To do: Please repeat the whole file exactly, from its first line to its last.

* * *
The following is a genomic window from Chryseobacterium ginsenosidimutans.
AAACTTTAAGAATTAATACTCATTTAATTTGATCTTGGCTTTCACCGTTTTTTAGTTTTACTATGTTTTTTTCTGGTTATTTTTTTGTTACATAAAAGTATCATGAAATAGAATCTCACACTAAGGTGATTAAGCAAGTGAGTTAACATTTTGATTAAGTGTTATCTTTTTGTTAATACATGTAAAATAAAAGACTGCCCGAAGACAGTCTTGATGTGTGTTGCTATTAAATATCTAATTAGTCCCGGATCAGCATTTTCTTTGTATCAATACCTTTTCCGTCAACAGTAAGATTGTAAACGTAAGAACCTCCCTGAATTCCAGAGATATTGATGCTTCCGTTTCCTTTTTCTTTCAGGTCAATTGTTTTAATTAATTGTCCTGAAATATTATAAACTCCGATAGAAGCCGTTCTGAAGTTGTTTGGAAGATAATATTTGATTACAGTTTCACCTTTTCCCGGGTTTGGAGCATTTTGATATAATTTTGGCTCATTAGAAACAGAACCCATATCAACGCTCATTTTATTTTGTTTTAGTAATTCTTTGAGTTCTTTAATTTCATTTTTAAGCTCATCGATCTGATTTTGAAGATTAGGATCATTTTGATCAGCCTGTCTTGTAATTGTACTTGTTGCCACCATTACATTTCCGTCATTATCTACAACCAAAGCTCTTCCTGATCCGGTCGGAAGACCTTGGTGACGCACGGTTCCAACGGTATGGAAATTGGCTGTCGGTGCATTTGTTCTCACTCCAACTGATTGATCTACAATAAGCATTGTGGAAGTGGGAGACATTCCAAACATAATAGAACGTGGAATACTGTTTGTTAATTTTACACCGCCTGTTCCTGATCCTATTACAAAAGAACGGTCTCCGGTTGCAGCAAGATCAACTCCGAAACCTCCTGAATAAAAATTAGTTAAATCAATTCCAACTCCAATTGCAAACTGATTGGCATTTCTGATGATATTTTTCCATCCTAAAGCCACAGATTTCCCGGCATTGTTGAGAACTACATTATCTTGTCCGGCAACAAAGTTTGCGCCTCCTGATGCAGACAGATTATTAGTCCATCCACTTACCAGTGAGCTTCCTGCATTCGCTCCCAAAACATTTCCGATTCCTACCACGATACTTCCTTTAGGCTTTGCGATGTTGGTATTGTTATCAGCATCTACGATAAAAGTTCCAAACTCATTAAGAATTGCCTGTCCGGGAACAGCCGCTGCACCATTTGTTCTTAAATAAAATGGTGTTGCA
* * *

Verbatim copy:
The following is a genomic window from Chryseobacterium ginsenosidimutans.
AAACTTTAAGAATTAATACTCATTTAATTTGATCTTGGCTTTCACCGTTTTTTAGTTTTACTATGTTTTTTTCTGGTTATTTTTTTGTTACATAAAAGTATCATGAAATAGAATCTCACACTAAGGTGATTAAGCAAGTGAGTTAACATTTTGATTAAGTGTTATCTTTTTGTTAATACATGTAAAATAAAAGACTGCCCGAAGACAGTCTTGATGTGTGTTGCTATTAAATATCTAATTAGTCCCGGATCAGCATTTTCTTTGTATCAATACCTTTTCCGTCAACAGTAAGATTGTAAACGTAAGAACCTCCCTGAATTCCAGAGATATTGATGCTTCCGTTTCCTTTTTCTTTCAGGTCAATTGTTTTAATTAATTGTCCTGAAATATTATAAACTCCGATAGAAGCCGTTCTGAAGTTGTTTGGAAGATAATATTTGATTACAGTTTCACCTTTTCCCGGGTTTGGAGCATTTTGATATAATTTTGGCTCATTAGAAACAGAACCCATATCAACGCTCATTTTATTTTGTTTTAGTAATTCTTTGAGTTCTTTAATTTCATTTTTAAGCTCATCGATCTGATTTTGAAGATTAGGATCATTTTGATCAGCCTGTCTTGTAATTGTACTTGTTGCCACCATTACATTTCCGTCATTATCTACAACCAAAGCTCTTCCTGATCCGGTCGGAAGACCTTGGTGACGCACGGTTCCAACGGTATGGAAATTGGCTGTCGGTGCATTTGTTCTCACTCCAACTGATTGATCTACAATAAGCATTGTGGAAGTGGGAGACATTCCAAACATAATAGAACGTGGAATACTGTTTGTTAATTTTACACCGCCTGTTCCTGATCCTATTACAAAAGAACGGTCTCCGGTTGCAGCAAGATCAACTCCGAAACCTCCTGAATAAAAATTAGTTAAATCAATTCCAACTCCAATTGCAAACTGATTGGCATTTCTGATGATATTTTTCCATCCTAAAGCCACAGATTTCCCGGCATTGTTGAGAACTACATTATCTTGTCCGGCAACAAAGTTTGCGCCTCCTGATGCAGACAGATTATTAGTCCATCCACTTACCAGTGAGCTTCCTGCATTCGCTCCCAAAACATTTCCGATTCCTACCACGATACTTCCTTTAGGCTTTGCGATGTTGGTATTGTTATCAGCATCTACGATAAAAGTTCCAAACTCATTAAGAATTGCCTGTCCGGGAACAGCCGCTGCACCATTTGTTCTTAAATAAAATGGTGTTGCA